William said...

It would be irresponsible for Limbaugh to prepare for his show without reading Instapundit and Althouse.....I seem to remember Nixon and any number of Republicans running against the Warren Court. I don't think it was an infringement on Constitutional boundaries. Obama and Nixon have a free speech right to rally opposition to a Supreme Court decision that they disagree with. I think Obama's opposition to this ruling will be as ineffectual as his support of national health insurance and thus be of no threat to our system of government......When flamingly bad Supreme Court decisions are cited, it nearly always the Dred Scott case that is mentioned. Much closer in time and thus more egregious, however, was the Supreme Court case that allowed for the internment of 150,000 Japanese-Americans during WWII. The fact that it is not is illustrative of why we need corporate money to counteract the liberal mindset.....I am proposing to Exxon that they finance a 100 million dollar movie to dramatize that case. In the movie George Clooney will portray Robert Taft, the conservative Ohio Senator who opposed the program. (It really happened.) Roosevelt will be played by Ron Perleman or, perhaps, Christopher Walken. Earl Warren who supervised the internment is a part made for that guy who played the Nazi in Inglorious Basterds. In the movie, Roosevelt and Nazi Warren will be shown giggling together as they plot their evil. Clooney, backlit and with his brow in full Morrow furrow, will demonstrate how conservative principles as embodied by Robert Taft were the one redeeming light in the darkness that spread over our nation during the apogee of liberalism.

Ignorance is Bliss said...

Ritmo Brasileiro said...

Ok. How about one sentence, two words? Dred(sic) Scott.

Okay, what is it about Scott that we should dred(sic)? ( I'm assuming that 'dred' is the verb in that sentence, since 'Scott' would not really make sense as a verb.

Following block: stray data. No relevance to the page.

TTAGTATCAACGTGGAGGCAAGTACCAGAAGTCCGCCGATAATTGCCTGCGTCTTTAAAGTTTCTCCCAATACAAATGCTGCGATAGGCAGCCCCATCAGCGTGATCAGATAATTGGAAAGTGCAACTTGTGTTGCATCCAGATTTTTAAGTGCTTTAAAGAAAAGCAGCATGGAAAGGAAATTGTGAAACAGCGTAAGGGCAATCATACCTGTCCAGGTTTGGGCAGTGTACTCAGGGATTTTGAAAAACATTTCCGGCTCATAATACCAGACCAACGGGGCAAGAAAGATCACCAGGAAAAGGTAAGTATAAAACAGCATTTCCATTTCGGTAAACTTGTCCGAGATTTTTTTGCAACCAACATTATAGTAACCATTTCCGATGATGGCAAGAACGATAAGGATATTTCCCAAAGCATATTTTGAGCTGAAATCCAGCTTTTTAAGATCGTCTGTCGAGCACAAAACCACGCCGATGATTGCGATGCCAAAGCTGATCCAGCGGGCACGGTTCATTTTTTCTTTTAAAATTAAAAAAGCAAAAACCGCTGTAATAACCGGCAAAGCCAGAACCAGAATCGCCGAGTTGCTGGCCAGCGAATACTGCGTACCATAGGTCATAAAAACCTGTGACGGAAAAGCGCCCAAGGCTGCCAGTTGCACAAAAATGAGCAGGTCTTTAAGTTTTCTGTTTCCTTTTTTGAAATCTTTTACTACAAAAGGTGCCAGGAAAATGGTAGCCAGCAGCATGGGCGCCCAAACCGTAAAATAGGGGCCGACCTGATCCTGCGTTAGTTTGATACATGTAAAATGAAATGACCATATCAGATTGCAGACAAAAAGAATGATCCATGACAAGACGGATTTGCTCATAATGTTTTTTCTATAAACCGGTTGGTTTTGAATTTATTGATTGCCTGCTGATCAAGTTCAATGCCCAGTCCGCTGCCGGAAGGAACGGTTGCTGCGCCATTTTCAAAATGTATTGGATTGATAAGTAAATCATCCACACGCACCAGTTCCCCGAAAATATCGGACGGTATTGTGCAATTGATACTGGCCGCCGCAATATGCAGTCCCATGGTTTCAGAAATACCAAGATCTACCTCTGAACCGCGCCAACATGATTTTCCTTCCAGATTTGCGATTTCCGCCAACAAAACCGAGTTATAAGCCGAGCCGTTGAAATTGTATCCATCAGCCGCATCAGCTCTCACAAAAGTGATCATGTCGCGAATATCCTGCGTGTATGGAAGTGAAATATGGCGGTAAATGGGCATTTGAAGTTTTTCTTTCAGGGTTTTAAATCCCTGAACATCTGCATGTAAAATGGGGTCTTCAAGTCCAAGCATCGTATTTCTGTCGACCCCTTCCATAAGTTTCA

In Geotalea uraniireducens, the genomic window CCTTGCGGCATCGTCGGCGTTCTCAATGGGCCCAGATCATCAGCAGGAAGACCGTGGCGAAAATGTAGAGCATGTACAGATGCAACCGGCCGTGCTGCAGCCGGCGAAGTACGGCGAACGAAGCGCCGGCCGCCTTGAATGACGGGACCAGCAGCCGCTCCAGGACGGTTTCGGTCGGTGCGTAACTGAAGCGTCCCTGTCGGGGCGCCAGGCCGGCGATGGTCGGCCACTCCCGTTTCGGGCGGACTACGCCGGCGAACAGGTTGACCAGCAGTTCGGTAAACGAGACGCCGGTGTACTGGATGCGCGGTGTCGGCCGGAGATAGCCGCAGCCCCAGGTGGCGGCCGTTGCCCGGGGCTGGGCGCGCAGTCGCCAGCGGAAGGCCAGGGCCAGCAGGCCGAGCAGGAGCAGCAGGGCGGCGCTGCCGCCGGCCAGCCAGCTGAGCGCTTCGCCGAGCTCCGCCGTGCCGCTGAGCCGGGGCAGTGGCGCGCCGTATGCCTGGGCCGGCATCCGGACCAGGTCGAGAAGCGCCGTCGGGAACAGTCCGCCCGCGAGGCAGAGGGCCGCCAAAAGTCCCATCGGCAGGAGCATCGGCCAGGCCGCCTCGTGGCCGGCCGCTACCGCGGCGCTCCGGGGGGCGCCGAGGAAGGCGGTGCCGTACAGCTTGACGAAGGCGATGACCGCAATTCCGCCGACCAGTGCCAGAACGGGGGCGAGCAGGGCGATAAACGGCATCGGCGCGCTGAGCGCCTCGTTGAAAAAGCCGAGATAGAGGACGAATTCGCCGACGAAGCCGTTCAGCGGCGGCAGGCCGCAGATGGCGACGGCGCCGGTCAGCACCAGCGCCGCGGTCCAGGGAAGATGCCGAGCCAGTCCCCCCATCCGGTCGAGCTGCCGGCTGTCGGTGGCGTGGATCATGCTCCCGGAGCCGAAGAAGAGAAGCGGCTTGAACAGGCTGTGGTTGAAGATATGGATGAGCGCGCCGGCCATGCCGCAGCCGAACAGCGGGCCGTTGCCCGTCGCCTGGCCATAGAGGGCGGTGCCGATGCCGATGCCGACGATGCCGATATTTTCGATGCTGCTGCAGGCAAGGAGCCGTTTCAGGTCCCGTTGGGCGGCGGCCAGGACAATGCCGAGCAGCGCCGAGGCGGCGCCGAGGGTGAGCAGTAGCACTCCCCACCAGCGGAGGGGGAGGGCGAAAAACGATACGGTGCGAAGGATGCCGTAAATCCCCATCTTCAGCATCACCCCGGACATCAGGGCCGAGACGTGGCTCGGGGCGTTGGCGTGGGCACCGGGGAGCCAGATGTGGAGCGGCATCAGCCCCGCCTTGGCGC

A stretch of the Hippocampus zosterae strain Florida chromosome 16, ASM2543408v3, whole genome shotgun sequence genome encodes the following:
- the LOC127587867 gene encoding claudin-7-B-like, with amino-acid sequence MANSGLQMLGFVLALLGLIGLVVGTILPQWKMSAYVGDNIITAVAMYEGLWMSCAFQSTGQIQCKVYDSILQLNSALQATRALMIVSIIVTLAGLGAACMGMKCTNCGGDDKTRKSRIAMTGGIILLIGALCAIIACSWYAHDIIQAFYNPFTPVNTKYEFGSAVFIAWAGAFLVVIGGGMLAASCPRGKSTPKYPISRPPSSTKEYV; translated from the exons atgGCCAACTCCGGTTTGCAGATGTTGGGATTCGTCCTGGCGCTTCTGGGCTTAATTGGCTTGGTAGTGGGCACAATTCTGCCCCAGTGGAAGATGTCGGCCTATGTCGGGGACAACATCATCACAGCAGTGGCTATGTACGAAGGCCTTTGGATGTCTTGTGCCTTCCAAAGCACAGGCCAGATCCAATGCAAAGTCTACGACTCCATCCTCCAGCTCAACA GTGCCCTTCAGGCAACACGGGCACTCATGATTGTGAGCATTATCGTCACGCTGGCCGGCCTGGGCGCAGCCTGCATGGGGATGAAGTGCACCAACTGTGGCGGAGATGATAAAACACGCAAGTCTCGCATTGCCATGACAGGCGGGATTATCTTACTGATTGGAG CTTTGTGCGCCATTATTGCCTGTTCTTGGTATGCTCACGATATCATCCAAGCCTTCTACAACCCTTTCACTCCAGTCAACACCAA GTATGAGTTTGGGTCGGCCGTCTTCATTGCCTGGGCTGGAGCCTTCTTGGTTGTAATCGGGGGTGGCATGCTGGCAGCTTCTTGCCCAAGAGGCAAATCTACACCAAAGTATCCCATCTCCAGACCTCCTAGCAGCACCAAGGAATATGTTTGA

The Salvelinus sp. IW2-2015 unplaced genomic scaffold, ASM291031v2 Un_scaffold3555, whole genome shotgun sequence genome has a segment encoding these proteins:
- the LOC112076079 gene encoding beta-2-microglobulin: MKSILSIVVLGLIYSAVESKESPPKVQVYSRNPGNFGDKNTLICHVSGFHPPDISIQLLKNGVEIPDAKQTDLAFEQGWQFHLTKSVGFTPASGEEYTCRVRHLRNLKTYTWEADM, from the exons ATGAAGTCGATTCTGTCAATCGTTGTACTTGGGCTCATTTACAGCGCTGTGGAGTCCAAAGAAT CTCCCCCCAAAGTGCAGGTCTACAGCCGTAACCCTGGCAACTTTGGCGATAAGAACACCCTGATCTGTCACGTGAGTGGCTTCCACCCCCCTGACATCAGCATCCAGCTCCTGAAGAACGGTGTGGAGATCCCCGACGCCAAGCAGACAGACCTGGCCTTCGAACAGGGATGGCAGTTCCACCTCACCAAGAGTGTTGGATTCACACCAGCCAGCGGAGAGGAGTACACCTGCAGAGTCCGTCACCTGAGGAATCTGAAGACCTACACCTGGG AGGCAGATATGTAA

Sofa King said...

But I am troubled by how cavalier so many seem when it comes to the problems posed by a voice that is less representative of the will of the people than it is of whoever's got the deepest pockets.

If we seem cavalier about it I suggest it is because material inequality - as opposed to legal inequality - is something that someone has to come to terms with quite early if one truly believes in a free society. Those that do have decided it is a tradeoff they are willing to make a long time ago.

"A republic, ma'am; if you can keep it."

Omaha1 said...

Prof. Althouse, I only heard Rush for a few minutes yesterday, and from his statements I did get the impression that he had read your post. He should have given you credit for the question, as he repeated it almost verbatim from your blog! He has covered Obama's view of the Constitution before, how Obama feels that it constrains the government too much, i.e., not expressly advocating "social justice", income redistribution, etc. I will try & find a cite for this.

Peter V. Bella said...

The amazing thing is Obama's forceful response. He is now going to battle the Supreme Court. So far, he is battling Republicans, his own Democrats, Wall Street, the pundits, the media, and others.

Now he wants to fight the court. Is there no limit to this man's self perception of power?

Fight, fight, fight!!! Earth to Obama, if you fight the SCOTUS, you may find out real quick that even the liberals on the bench will turn on you. The next "unpopular decision" may be unanimous.

Yep, he has to make history. A legacy must be established.